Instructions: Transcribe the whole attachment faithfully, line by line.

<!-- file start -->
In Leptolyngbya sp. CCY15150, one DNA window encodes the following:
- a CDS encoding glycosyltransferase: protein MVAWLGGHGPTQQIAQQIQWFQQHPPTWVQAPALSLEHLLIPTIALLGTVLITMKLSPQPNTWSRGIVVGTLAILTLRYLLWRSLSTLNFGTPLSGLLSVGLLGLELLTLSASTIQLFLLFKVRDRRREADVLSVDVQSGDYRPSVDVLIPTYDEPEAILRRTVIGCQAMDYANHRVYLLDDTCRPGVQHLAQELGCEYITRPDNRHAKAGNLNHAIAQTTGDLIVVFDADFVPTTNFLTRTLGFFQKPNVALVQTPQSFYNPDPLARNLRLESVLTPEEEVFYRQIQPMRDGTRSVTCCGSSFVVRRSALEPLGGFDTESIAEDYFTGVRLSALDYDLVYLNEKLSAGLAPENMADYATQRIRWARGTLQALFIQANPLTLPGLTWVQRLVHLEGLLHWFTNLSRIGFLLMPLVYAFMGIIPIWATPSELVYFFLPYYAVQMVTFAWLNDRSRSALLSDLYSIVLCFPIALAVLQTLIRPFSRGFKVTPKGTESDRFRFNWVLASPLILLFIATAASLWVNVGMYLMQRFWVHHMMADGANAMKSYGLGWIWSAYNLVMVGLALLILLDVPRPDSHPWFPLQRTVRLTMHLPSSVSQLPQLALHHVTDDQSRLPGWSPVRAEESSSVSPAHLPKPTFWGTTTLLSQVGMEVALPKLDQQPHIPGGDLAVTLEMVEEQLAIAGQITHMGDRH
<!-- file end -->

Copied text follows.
In Leptolyngbya sp. CCY15150, one DNA window encodes the following:
- a CDS encoding glycosyltransferase: protein MVAWLGGHGPTQQIAQQIQWFQQHPPTWVQAPALSLEHLLIPTIALLGTVLITMKLSPQPNTWSRGIVVGTLAILTLRYLLWRSLSTLNFGTPLSGLLSVGLLGLELLTLSASTIQLFLLFKVRDRRREADVLSVDVQSGDYRPSVDVLIPTYDEPEAILRRTVIGCQAMDYANHRVYLLDDTCRPGVQHLAQELGCEYITRPDNRHAKAGNLNHAIAQTTGDLIVVFDADFVPTTNFLTRTLGFFQKPNVALVQTPQSFYNPDPLARNLRLESVLTPEEEVFYRQIQPMRDGTRSVTCCGSSFVVRRSALEPLGGFDTESIAEDYFTGVRLSALDYDLVYLNEKLSAGLAPENMADYATQRIRWARGTLQALFIQANPLTLPGLTWVQRLVHLEGLLHWFTNLSRIGFLLMPLVYAFMGIIPIWATPSELVYFFLPYYAVQMVTFAWLNDRSRSALLSDLYSIVLCFPIALAVLQTLIRPFSRGFKVTPKGTESDRFRFNWVLASPLILLFIATAASLWVNVGMYLMQRFWVHHMMADGANAMKSYGLGWIWSAYNLVMVGLALLILLDVPRPDSHPWFPLQRTVRLTMHLPSSVSQLPQLALHHVTDDQSRLPGWSPVRAEESSSVSPAHLPKPTFWGTTTLLSQVGMEVALPKLDQQPHIPGGDLAVTLEMVEEQLAIAGQITHMGDRH